Divergent regurgitant jets on 2D color Doppler imaging manifest as the crossed swords sign. The presence of two orifices results in a higher volume of regurgitation and increases the severity of MR. Hence, if the crossed words sign is observed, two regurgitation orifices should be considered. In the first patient, there were two regurgitation orifices due to P2 prolapse and billowing of the A3 and P3 segments. The presence of two holosystolic regurgitation jets resulted in the formation of a crossed swords sign. In the second patient, the direction of 2D color Doppler flow changed depending on the systolic phase, resulting in the formation of the crossed swords sign. There was only one instantaneous regurgitation jet, suggesting the presence of a single regurgitation orifice. Therefore, the lesion was considered to involve the posterior leaflets and opposite anterior leaflets (P2-A2).
The direction of the 2D color Doppler flow is a holosystolic eccentric jet from the site of the lesion to the opposite side, for a single leaflet MV lesion. A central jet is seen during the holosystolic phase, when there is an equal degree of prolapse in both mitral leaflets, in a bileaflet MV lesion.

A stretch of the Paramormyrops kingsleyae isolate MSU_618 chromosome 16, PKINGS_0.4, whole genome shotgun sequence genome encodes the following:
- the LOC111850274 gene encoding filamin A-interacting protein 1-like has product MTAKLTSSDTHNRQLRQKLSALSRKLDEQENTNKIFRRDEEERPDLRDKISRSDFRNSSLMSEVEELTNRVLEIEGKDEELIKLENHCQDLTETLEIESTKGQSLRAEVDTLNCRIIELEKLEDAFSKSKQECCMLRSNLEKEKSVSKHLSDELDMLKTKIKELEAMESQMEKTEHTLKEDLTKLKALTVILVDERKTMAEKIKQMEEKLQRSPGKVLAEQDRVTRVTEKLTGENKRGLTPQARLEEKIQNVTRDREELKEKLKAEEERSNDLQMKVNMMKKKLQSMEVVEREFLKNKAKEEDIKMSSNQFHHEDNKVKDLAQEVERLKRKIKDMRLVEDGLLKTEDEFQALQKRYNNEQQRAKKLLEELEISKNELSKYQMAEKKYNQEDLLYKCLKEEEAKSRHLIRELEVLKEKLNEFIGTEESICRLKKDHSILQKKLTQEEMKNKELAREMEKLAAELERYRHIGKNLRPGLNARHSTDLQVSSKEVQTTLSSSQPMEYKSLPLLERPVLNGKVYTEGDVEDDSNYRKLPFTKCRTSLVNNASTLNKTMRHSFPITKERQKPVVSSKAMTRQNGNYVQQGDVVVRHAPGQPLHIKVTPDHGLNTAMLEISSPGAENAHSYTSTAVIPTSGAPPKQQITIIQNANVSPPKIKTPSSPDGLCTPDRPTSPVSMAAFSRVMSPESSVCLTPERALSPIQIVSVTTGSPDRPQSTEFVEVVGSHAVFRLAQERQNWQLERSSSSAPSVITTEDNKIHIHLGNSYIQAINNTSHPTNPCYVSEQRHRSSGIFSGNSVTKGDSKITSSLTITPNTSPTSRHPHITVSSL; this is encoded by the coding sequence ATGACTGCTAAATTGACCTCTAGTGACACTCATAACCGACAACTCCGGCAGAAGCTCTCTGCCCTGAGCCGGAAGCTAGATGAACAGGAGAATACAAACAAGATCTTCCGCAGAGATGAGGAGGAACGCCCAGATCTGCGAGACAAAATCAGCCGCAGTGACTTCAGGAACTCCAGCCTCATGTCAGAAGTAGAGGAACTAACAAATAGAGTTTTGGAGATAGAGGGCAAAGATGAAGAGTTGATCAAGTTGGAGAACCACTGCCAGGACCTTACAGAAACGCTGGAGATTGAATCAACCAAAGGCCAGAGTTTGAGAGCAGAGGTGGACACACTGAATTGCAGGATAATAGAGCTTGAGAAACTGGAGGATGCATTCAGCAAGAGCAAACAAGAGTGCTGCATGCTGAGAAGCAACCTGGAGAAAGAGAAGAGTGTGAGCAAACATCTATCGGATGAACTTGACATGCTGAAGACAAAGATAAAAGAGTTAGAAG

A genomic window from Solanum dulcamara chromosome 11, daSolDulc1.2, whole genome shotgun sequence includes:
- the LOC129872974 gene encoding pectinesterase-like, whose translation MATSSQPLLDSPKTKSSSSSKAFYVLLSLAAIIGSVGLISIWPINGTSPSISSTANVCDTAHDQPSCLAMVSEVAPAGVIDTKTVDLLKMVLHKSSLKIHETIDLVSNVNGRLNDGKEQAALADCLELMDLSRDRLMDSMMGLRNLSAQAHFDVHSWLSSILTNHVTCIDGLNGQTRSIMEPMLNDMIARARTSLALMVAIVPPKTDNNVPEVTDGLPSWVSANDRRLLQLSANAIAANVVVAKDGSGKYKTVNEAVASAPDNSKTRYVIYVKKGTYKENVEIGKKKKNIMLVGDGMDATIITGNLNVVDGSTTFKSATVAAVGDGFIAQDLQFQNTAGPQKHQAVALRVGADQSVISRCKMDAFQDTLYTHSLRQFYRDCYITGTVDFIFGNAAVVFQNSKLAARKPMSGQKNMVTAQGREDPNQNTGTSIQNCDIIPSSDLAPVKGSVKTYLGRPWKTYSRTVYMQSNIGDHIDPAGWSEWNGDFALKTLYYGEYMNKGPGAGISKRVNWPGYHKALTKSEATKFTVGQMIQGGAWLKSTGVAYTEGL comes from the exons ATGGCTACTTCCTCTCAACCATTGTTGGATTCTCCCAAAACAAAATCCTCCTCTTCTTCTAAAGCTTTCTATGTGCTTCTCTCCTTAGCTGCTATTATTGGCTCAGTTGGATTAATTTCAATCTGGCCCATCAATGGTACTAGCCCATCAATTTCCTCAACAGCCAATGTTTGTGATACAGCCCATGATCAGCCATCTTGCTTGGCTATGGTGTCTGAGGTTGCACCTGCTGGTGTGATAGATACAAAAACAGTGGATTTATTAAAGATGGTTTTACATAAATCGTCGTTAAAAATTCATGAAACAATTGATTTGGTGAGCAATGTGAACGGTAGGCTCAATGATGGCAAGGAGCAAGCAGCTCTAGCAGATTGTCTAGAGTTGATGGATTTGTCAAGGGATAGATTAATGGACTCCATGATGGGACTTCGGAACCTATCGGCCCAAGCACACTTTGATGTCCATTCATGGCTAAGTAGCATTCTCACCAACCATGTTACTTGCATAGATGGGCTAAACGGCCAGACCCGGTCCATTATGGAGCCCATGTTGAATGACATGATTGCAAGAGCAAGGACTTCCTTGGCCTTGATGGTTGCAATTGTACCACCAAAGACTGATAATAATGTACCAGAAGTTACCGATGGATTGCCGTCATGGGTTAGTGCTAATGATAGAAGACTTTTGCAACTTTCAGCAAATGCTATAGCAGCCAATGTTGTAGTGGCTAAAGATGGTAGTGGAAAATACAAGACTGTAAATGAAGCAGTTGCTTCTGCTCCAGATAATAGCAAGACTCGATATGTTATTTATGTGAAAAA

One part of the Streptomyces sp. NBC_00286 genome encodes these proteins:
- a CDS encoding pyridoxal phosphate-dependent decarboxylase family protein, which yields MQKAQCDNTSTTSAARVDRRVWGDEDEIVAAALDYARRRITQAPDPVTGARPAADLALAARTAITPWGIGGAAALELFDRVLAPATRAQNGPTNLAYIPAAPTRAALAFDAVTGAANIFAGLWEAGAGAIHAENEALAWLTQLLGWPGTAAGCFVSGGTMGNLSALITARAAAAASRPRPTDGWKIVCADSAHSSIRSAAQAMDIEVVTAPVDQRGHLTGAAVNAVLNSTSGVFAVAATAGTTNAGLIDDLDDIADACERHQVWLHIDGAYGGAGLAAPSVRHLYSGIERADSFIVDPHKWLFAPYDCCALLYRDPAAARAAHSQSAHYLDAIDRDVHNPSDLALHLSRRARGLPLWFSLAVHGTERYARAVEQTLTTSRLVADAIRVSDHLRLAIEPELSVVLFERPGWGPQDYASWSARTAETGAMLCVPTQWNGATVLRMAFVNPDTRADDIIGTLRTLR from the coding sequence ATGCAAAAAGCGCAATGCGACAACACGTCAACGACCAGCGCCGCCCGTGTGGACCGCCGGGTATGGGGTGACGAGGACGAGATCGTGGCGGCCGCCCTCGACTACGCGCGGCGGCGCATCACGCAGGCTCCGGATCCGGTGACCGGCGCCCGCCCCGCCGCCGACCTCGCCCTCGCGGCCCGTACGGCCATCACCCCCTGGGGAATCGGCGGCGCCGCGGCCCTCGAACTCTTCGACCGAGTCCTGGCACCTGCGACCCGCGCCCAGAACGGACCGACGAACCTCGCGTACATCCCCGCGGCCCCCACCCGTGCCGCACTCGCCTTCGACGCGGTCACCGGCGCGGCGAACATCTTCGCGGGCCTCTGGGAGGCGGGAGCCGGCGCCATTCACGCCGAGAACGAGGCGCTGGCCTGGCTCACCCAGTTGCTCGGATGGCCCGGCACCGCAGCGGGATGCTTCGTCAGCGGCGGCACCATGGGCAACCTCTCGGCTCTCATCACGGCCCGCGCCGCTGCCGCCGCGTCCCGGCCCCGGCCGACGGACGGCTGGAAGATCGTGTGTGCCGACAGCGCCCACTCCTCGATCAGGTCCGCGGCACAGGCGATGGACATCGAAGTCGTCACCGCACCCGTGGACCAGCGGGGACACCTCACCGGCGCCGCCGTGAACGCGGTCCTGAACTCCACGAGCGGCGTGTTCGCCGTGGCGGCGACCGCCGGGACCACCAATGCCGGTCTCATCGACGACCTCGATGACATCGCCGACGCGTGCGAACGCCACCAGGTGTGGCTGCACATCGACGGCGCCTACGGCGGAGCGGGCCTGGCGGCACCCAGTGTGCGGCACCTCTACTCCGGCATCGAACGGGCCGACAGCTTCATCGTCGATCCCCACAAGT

In the second patient, an opposite MV lesion (A2-P2) was present, and the degree of the prolapse of P2 was greater than the degree of the billowing of A2. Therefore, the 2D color Doppler central jet due to billowing of A2 was observed in the early systolic phase. The eccentric 2D color Doppler jet was directed toward the atrial septum, opposite to the posterior leaflet (P2), when P2 prolapse was most pronounced during mid to late systole.
The incidence of severe MR due to anterior or bileaflet lesions is less than 30%. However, the incidence of recurrent MR after MV repair is higher for anterior and bileaflet lesions. Moreover, a history of previous surgery decreases the durability of MV repair. Accurate diagnosis of the MV lesion with recent advances in diagnostic methods and equipment by TEE and the development of simple and highly reproducible procedures such as NeoChord reconstruction may contribute to improved durability of MV repair.
We performed robot-assisted MV repair using a complete endoscopic approach, performed through four ports. All members of the cardiac team can monitor the surgical procedure. Based on TEE findings and water test results, we could discuss and plan additional procedures with the cardiac surgeons. Such interactions may influence the prognosis of repair of complex MV lesions.